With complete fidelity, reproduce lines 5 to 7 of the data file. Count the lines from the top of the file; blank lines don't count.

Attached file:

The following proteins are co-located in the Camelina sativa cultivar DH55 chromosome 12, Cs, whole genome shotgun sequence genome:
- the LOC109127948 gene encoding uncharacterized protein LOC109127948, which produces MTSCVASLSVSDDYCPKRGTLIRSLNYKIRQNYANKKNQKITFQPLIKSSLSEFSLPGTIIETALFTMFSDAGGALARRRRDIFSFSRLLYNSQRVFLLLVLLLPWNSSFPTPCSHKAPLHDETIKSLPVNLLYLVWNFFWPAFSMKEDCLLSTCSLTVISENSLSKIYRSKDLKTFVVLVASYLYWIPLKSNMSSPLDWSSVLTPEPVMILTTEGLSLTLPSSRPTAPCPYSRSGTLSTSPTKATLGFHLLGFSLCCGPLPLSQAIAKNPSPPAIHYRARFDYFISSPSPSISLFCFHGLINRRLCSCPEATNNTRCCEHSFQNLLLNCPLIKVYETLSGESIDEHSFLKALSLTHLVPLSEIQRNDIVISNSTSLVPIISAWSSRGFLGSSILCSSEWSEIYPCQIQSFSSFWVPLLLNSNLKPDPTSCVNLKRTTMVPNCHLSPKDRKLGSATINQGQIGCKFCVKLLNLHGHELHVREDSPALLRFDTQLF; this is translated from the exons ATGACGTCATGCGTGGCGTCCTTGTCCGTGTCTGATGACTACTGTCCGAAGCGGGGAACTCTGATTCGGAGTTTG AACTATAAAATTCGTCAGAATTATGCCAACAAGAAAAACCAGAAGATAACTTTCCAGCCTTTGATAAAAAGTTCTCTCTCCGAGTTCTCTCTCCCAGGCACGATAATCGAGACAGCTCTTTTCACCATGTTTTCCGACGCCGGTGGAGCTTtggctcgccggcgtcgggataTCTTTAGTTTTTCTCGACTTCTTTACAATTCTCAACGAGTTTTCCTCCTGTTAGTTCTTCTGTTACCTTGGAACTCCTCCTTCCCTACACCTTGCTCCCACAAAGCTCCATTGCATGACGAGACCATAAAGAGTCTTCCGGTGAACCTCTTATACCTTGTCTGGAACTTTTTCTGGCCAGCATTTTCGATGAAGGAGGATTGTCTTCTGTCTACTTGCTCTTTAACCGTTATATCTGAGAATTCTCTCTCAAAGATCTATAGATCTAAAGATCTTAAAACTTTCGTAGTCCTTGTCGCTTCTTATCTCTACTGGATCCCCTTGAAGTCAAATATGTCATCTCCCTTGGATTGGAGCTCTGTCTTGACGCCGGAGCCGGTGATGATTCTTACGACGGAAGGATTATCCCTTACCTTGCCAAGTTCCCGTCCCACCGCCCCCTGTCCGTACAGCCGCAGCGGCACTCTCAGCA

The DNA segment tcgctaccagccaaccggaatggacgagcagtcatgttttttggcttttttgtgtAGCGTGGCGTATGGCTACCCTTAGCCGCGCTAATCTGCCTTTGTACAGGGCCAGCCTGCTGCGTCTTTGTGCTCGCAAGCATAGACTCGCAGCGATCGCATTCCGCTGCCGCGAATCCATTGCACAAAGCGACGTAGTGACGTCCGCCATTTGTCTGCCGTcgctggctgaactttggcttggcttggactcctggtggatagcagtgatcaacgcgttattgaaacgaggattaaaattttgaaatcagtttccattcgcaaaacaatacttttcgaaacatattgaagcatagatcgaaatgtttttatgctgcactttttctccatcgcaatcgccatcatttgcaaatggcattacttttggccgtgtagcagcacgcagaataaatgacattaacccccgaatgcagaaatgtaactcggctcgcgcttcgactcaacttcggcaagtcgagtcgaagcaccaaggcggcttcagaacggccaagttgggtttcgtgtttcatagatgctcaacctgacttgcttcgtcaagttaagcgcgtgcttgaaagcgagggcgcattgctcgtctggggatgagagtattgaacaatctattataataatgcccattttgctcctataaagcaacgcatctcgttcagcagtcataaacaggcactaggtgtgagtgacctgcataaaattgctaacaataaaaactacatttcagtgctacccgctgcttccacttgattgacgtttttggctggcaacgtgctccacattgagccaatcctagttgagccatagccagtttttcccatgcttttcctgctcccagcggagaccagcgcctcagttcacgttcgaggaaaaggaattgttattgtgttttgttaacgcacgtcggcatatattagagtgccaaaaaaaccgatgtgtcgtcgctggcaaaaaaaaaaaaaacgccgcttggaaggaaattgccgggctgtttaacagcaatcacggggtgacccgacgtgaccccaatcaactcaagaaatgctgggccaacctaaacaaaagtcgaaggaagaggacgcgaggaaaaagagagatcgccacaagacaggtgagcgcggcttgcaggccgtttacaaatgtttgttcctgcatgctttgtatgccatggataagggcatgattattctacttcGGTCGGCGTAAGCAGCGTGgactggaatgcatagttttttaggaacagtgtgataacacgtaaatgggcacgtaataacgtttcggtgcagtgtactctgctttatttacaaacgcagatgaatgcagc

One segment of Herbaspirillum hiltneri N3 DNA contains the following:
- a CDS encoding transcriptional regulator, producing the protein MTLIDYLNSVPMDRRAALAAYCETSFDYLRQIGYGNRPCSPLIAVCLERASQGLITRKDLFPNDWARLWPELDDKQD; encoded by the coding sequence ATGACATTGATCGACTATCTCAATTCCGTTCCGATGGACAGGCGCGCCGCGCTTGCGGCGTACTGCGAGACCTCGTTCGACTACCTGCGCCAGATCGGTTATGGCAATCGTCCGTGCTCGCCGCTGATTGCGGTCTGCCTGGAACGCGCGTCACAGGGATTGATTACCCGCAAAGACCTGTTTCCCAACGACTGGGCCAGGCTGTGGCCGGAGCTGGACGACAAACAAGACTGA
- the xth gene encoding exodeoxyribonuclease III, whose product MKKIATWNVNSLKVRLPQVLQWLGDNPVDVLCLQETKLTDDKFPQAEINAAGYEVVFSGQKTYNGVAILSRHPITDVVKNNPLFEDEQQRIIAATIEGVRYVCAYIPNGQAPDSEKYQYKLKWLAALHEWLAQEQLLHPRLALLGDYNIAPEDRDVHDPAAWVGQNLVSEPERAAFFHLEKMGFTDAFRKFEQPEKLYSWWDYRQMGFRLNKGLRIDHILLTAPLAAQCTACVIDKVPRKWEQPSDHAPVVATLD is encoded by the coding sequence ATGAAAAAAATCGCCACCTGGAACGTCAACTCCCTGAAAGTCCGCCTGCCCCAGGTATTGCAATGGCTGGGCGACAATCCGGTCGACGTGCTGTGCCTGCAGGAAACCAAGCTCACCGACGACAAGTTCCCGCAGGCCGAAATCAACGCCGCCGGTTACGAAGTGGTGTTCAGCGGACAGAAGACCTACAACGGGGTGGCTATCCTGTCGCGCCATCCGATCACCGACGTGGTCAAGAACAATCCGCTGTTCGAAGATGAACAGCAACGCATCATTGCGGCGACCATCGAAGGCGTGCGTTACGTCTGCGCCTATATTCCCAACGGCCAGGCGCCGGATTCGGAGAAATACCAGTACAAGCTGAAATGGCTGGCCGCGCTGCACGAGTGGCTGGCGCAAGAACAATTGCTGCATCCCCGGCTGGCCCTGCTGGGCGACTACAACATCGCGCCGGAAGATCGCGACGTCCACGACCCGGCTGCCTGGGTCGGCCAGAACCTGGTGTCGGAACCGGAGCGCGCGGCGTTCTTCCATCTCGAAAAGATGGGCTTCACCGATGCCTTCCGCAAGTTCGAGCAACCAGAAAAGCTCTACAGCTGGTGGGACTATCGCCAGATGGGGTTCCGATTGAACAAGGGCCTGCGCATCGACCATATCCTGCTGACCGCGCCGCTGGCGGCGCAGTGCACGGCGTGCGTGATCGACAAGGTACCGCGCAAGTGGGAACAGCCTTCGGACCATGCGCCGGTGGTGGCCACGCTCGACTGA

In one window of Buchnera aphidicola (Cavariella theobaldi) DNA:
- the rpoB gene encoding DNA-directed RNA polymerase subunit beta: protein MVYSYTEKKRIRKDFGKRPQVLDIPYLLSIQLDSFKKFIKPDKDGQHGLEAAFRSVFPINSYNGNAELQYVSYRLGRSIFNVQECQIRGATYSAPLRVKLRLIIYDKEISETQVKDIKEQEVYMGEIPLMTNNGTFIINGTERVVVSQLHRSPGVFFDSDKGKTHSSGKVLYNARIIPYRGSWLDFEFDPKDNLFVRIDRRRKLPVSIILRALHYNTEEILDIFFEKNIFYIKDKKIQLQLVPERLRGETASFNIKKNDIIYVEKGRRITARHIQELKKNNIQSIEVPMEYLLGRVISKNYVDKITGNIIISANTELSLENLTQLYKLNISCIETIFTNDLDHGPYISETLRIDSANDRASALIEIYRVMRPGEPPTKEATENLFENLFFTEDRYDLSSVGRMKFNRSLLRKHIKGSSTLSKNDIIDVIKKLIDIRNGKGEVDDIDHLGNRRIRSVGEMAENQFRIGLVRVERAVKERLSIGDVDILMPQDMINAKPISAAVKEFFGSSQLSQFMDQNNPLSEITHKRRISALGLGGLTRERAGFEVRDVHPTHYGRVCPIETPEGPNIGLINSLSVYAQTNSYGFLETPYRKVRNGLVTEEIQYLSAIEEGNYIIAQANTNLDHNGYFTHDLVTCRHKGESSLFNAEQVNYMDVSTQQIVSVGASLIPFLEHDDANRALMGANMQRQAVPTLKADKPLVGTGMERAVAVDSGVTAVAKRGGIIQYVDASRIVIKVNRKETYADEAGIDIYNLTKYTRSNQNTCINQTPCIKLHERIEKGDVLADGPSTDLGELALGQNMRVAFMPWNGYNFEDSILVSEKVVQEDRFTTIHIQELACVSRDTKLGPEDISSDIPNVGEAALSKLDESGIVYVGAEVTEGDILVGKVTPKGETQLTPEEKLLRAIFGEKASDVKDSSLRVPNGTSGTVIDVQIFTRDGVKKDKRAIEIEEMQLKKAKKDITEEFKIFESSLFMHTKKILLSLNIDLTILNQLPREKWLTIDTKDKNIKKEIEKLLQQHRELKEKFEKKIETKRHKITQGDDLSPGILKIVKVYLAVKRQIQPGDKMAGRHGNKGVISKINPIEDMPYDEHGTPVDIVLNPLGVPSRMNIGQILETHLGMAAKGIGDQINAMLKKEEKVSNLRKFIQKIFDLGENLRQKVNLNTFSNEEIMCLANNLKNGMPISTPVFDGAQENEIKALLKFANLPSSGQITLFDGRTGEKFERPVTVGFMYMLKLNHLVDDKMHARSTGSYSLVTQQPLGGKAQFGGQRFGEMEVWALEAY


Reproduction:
- a CDS encoding transcriptional regulator, producing the protein MTLIDYLNSVPMDRRAALAAYCETSFDYLRQIGYGNRPCSPLIAVCLERASQGLITRKDLFPNDWARLWPELDDKQD; encoded by the coding sequence ATGACATTGATCGACTATCTCAATTCCGTTCCGATGGACAGGCGCGCCGCGCTTGCGGCGTACTGCGAGACCTCGTTCGACTACCTGCGCCAGATCGGTTATGGCAATCGTCCGTGCTCGCCGCTGATTGCGGTCTGCCTGGAACGCGCGTCACAGGGATTGATTACCCGCAAAGACCTGTTTCCCAACGACTGGGCCAGGCTGTGGCCGGAGCTGGACGACAAACAAGACTGA
- the xth gene encoding exodeoxyribonuclease III, whose product MKKIATWNVNSLKVRLPQVLQWLGDNPVDVLCLQETKLTDDKFPQAEINAAGYEVVFSGQKTYNGVAILSRHPITDVVKNNPLFEDEQQRIIAATIEGVRYVCAYIPNGQAPDSEKYQYKLKWLAALHEWLAQEQLLHPRLALLGDYNIAPEDRDVHDPAAWVGQNLVSEPERAAFFHLEKMGFTDAFRKFEQPEKLYSWWDYRQMGFRLNKGLRIDHILLTAPLAAQCTACVIDKVPRKWEQPSDHAPVVATLD is encoded by the coding sequence ATGAAAAAAATCGCCACCTGGAACGTCAACTCCCTGAAAGTCCGCCTGCCCCAGGTATTGCAATGGCTGGGCGACAATCCGGTCGACGTGCTGTGCCTGCAGGAAACCAAGCTCACCGACGACAAGTTCCCGCAGGCCGAAATCAACGCCGCCGGTTACGAAGTGGTGTTCAGCGGACAGAAGACCTACAACGGGGTGGCTATCCTGTCGCGCCATCCGATCACCGACGTGGTCAAGAACAATCCGCTGTTCGAAGATGAACAGCAACGCATCATTGCGGCGACCATCGAAGGCGTGCGTTACGTCTGCGCCTATATTCCCAACGGCCAGGCGCCGGATTCGGAGAAATACCAGTACAAGCTGAAATGGCTGGCCGCGCTGCACGAGTGGCTGGCGCAAGAACAATTGCTGCATCCCCGGCTGGCCCTGCTGGGCGACTACAACATCGCGCCGGAAGATCGCGACGTCCACGACCCGGCTGCCTGGGTCGGCCAGAACCTGGTGTCGGAACCGGAGCGCGCGGCGTTCTTCCATCTCGAAAAGATGGGCTTCACCGATGCCTTCCGCAAGTTCGAGCAACCAGAAAAGCTCTACAGCTGGTGGGACTATCGCCAGATGGGGTTCCGATTGAACAAGGGCCTGCGCATCGACCATATCCTGCTGACCGCGCCGCTGGCGGCGCAGTGCACGGCGTGCGTGATCGACAAGGTACCGCGCAAGTGGGAACAGCCTTCGGACCATGCGCCGGTGGTGGCCACGCTCGACTGA

In one window of Buchnera aphidicola (Cavariella theobaldi) DNA: